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The Lancet Respiratory Medicine: Self-taught breathing retraining improves quality of life for people with asthma

The Lancet

Self-taught breathing retraining improves quality of life just as much as training by a physiotherapist, according to the largest randomised controlled trial to test such training published in The Lancet Respiratory Medicine journal.

The self-taught training includes a video and booklet, and shows similar results to face-to-face training with a physiotherapist in helping improve people's quality of life by improving symptoms, mood, and ability to conduct day-to-day activities. The self-taught training was cheaper and less resource-intensive than physiotherapist training.

Many people with asthma still have difficulties breathing despite drug treatment, and access to breathing retraining physiotherapy is limited due to low numbers of appropriately trained specialist physiotherapists worldwide. The technique helps people to cope better with having asthma, but it does not reduce inflammation of the airways or improve lung function. As a result, it is not a replacement for medication and people would need to continue their usual treatment alongside the breathing exercises.

"Our findings suggest that a self-help breathing intervention can be offered conveniently and cost-effectively alongside usual drug treatments to people with asthma whose quality of life is impaired by their disease, despite treatment," says lead author Professor Mike Thomas, University of Southampton, UK. "In the UK, over five million people have asthma and although drug treatments can improve symptoms, many people live with persistent symptoms that impair their quality of life. With these patients often expressing interest in other medication-free ways to manage their symptoms, we hope that our results will offer an effective addition to usual treatment." [1]

The randomised clinical trial included 655 people with asthma aged 16-70 years from 34 centres across the UK who had used a drug treatment and had impaired quality of life. Participants were randomly allocated to receive self-taught training (261), physiotherapist training (132), or usual care (262).

The self-taught training involved breathing exercises (diaphragmatic breathing, nasal breathing, slow breathing, controlled breath holds, and relaxation techniques), information on how the techniques worked to improve symptoms and a daily planner and progress chart.

By comparison, participants assigned to the physiotherapy group were seen by a respiratory physiotherapist for three one-to-one sessions that lasted 30-40 minutes. During these sessions they were taught the same breathing techniques as the self-taught group. The usual care group received no additional treatment.

Participants completed quality of life questionnaires at the start of the trial and after three, six and 12 months, with 556 participants completing the questionnaire at 12 months and all patients responding to at least one of the questionnaires. Their lung function was also measured throughout the trial, and 16 participants were interviewed to give feedback on the training.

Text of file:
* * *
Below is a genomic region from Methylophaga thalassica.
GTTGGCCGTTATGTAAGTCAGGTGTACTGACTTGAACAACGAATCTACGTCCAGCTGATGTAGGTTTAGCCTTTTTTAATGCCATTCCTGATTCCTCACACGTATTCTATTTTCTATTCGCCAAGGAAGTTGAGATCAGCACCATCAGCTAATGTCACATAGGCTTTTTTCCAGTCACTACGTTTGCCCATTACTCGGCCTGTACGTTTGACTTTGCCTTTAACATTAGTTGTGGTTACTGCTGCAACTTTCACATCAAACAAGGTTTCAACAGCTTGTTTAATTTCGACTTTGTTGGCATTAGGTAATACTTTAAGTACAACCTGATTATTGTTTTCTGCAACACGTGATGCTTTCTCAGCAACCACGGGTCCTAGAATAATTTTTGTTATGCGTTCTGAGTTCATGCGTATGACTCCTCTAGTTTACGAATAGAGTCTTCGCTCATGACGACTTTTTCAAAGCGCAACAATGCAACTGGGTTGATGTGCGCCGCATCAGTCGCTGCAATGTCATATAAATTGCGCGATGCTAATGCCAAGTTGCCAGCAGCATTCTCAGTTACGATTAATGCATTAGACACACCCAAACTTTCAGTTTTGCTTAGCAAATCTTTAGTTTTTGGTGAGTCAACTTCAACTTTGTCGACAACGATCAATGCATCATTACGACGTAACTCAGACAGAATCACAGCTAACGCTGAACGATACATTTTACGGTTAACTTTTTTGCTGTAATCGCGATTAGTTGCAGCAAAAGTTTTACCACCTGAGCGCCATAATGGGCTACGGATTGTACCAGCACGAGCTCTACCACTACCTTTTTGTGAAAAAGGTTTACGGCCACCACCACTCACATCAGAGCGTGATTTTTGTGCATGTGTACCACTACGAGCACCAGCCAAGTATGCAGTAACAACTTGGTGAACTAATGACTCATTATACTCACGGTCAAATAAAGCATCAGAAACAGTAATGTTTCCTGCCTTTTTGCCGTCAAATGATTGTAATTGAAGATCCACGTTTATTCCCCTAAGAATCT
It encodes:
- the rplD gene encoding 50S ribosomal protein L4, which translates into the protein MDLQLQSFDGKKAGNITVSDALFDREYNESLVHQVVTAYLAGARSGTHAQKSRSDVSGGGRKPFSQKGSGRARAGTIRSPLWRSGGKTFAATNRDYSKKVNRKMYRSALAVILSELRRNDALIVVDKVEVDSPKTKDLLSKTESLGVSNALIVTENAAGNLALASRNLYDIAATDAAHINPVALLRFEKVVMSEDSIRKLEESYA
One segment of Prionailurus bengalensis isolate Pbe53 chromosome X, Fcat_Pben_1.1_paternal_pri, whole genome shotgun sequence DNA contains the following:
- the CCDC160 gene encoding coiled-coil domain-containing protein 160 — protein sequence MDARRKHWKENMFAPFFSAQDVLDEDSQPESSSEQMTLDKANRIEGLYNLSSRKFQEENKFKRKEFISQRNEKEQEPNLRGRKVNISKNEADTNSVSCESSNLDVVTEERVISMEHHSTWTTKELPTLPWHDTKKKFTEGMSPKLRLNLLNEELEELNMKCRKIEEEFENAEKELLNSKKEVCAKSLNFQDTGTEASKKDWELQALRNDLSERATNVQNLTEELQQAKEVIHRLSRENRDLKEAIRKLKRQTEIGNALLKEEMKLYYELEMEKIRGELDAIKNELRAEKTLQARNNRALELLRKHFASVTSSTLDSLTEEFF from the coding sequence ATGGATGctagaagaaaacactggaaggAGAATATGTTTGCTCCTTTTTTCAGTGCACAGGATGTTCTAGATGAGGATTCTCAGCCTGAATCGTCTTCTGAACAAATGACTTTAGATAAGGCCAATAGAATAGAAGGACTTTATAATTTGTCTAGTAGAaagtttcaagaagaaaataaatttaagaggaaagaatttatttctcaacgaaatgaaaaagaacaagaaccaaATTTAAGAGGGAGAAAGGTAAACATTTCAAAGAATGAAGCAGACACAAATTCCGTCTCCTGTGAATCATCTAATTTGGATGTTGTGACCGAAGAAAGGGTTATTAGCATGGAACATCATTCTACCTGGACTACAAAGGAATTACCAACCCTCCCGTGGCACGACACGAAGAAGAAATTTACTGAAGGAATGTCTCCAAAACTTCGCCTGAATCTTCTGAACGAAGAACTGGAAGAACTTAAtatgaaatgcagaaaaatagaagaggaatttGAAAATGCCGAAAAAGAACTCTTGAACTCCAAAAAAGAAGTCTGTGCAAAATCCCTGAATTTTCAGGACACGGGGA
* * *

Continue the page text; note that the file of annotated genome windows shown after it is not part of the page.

One year after the beginning of the trial, participants in the self-taught and physiotherapist training groups showed improved quality of life, compared to those given usual care. Quality of life was similar in both training groups.

These groups also showed slightly reduced levels of depression compared to the usual care group, but the breathing retraining had no effect on anxiety. In addition, none of the participants in any groups showed improvements in their lung function, or reduced inflammation of their airways.

Participants rated the self-taught and physiotherapist training positively, and felt that they had better control over their breathing, less need for rescue medication during breathing difficulties, felt more relaxed and had a better quality of life.

There were similar rates of adverse events in the three groups (39% in self-taught group; 42% in physiotherapist group; 50% in usual care), suggesting that the breathing retraining caused no additional adverse events or side effects.

A cost-effectiveness study published elsewhere [2] suggests that both types of breathing retraining are more effective than usual care. The cost of both interventions per patient were £2.85 for self-taught training, and £83.45 for physiotherapist breathing retraining.

The authors note some limitations, including that the participants who signed up were generally older and so more research is needed to see if breathing retraining is effective in younger groups.

Writing in a linked Comment, Dr John Blakey, Royal Liverpool Hospital, UK, says: "The study by Bruton and colleagues provides strong evidence that breathing retraining delivered remotely via a DVD and booklet can be an effective intervention, but further work will be required to fully explore the generalisability of the findings... Asthma outcomes have remained poor over recent years, with low expectations around control from patients and health-care providers. Remotely delivered breathing retraining is a key component toward incremental improvement, and a necessary adjunct to improved use of more tailored medical treatments."



This study was funded by the UK National Institute of Health Research. It was conducted by researchers from the University of Southampton, NIHR Southampton Biomedical Research Centre, University of Aberdeen, Bournemouth University, Southampton General Hospital, Asthma UK, Respiratory Medicine Unit and Oxford NIHR Biomedical Research Centre, University of Oxford, University of Edinburgh.

The video and booklet materials will be freely available on the Asthma UK website in 2018.

[1] Quote direct from author and cannot be found in the text of the Article.



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